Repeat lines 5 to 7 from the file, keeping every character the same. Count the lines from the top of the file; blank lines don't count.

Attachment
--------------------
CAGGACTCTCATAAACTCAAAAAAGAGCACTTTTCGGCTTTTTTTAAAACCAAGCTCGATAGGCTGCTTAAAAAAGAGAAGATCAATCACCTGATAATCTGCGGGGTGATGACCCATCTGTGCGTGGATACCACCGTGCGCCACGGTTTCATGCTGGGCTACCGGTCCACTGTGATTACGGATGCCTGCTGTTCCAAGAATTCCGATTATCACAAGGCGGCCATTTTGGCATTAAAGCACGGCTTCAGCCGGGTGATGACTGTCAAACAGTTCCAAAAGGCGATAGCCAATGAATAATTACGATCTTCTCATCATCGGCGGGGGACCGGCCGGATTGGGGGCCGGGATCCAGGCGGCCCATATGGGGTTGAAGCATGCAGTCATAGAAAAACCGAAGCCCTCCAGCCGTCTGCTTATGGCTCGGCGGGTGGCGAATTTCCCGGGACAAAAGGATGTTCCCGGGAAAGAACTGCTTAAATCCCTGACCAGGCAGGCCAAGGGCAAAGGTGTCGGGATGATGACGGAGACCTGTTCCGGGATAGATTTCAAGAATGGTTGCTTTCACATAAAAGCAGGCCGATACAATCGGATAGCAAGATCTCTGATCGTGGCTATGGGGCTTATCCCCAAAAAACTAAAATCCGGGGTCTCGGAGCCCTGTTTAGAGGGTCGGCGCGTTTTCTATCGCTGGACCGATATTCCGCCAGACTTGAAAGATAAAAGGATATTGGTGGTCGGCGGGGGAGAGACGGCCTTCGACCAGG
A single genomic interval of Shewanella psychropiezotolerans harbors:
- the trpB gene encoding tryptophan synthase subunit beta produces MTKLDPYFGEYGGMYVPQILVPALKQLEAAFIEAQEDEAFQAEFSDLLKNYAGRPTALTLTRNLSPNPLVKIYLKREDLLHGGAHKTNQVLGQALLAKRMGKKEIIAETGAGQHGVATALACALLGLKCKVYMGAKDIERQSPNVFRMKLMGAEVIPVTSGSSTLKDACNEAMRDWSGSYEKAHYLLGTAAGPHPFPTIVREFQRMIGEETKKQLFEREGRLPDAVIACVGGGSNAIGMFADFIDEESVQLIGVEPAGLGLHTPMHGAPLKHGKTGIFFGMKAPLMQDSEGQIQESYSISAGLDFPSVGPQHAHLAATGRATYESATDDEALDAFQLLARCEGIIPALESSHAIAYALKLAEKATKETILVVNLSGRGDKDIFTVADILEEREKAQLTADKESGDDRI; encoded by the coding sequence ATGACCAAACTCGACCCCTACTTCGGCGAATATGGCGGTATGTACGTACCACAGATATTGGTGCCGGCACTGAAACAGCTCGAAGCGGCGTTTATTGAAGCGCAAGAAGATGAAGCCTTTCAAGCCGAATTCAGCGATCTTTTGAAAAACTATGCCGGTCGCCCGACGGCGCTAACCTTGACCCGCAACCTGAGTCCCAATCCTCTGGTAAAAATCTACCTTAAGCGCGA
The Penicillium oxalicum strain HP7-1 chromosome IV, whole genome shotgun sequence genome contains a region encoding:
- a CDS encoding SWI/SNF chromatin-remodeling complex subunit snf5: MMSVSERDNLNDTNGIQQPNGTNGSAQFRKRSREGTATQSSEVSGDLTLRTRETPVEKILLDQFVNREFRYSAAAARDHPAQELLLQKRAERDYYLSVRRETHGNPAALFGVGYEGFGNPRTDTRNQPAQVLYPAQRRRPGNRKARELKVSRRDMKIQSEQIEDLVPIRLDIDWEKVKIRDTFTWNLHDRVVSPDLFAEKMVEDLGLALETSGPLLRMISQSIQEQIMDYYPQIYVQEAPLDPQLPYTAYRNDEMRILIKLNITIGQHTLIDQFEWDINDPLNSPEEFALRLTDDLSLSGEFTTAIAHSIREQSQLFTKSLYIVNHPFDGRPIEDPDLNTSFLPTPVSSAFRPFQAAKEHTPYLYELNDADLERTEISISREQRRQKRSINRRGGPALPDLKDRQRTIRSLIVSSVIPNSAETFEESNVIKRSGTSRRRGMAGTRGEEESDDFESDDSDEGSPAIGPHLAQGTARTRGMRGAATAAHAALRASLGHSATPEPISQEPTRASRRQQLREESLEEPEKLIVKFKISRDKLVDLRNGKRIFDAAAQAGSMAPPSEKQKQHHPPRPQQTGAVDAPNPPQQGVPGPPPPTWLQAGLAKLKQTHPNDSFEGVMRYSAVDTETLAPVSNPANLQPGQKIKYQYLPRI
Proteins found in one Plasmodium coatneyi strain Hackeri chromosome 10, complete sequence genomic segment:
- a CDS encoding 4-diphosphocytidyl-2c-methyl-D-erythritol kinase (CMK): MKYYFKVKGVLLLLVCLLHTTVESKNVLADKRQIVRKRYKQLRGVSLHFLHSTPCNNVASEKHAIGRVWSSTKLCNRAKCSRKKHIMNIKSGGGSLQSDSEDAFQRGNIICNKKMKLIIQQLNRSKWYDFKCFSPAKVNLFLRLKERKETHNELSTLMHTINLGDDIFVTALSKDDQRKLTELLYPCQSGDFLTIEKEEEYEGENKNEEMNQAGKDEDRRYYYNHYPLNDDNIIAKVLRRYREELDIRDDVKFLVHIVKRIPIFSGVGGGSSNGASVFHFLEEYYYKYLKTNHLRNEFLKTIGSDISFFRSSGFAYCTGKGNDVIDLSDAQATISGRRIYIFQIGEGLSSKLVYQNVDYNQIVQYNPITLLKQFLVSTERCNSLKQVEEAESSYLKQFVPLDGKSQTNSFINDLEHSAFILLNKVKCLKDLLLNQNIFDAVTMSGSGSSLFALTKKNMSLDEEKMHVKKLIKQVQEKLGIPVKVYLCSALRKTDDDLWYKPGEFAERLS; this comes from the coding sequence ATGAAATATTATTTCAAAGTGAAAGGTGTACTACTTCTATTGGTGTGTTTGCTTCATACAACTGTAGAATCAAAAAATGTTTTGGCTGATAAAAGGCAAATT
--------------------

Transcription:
- a CDS encoding SWI/SNF chromatin-remodeling complex subunit snf5: MMSVSERDNLNDTNGIQQPNGTNGSAQFRKRSREGTATQSSEVSGDLTLRTRETPVEKILLDQFVNREFRYSAAAARDHPAQELLLQKRAERDYYLSVRRETHGNPAALFGVGYEGFGNPRTDTRNQPAQVLYPAQRRRPGNRKARELKVSRRDMKIQSEQIEDLVPIRLDIDWEKVKIRDTFTWNLHDRVVSPDLFAEKMVEDLGLALETSGPLLRMISQSIQEQIMDYYPQIYVQEAPLDPQLPYTAYRNDEMRILIKLNITIGQHTLIDQFEWDINDPLNSPEEFALRLTDDLSLSGEFTTAIAHSIREQSQLFTKSLYIVNHPFDGRPIEDPDLNTSFLPTPVSSAFRPFQAAKEHTPYLYELNDADLERTEISISREQRRQKRSINRRGGPALPDLKDRQRTIRSLIVSSVIPNSAETFEESNVIKRSGTSRRRGMAGTRGEEESDDFESDDSDEGSPAIGPHLAQGTARTRGMRGAATAAHAALRASLGHSATPEPISQEPTRASRRQQLREESLEEPEKLIVKFKISRDKLVDLRNGKRIFDAAAQAGSMAPPSEKQKQHHPPRPQQTGAVDAPNPPQQGVPGPPPPTWLQAGLAKLKQTHPNDSFEGVMRYSAVDTETLAPVSNPANLQPGQKIKYQYLPRI
Proteins found in one Plasmodium coatneyi strain Hackeri chromosome 10, complete sequence genomic segment:
- a CDS encoding 4-diphosphocytidyl-2c-methyl-D-erythritol kinase (CMK): MKYYFKVKGVLLLLVCLLHTTVESKNVLADKRQIVRKRYKQLRGVSLHFLHSTPCNNVASEKHAIGRVWSSTKLCNRAKCSRKKHIMNIKSGGGSLQSDSEDAFQRGNIICNKKMKLIIQQLNRSKWYDFKCFSPAKVNLFLRLKERKETHNELSTLMHTINLGDDIFVTALSKDDQRKLTELLYPCQSGDFLTIEKEEEYEGENKNEEMNQAGKDEDRRYYYNHYPLNDDNIIAKVLRRYREELDIRDDVKFLVHIVKRIPIFSGVGGGSSNGASVFHFLEEYYYKYLKTNHLRNEFLKTIGSDISFFRSSGFAYCTGKGNDVIDLSDAQATISGRRIYIFQIGEGLSSKLVYQNVDYNQIVQYNPITLLKQFLVSTERCNSLKQVEEAESSYLKQFVPLDGKSQTNSFINDLEHSAFILLNKVKCLKDLLLNQNIFDAVTMSGSGSSLFALTKKNMSLDEEKMHVKKLIKQVQEKLGIPVKVYLCSALRKTDDDLWYKPGEFAERLS; this comes from the coding sequence ATGAAATATTATTTCAAAGTGAAAGGTGTACTACTTCTATTGGTGTGTTTGCTTCATACAACTGTAGAATCAAAAAATGTTTTGGCTGATAAAAGGCAAATT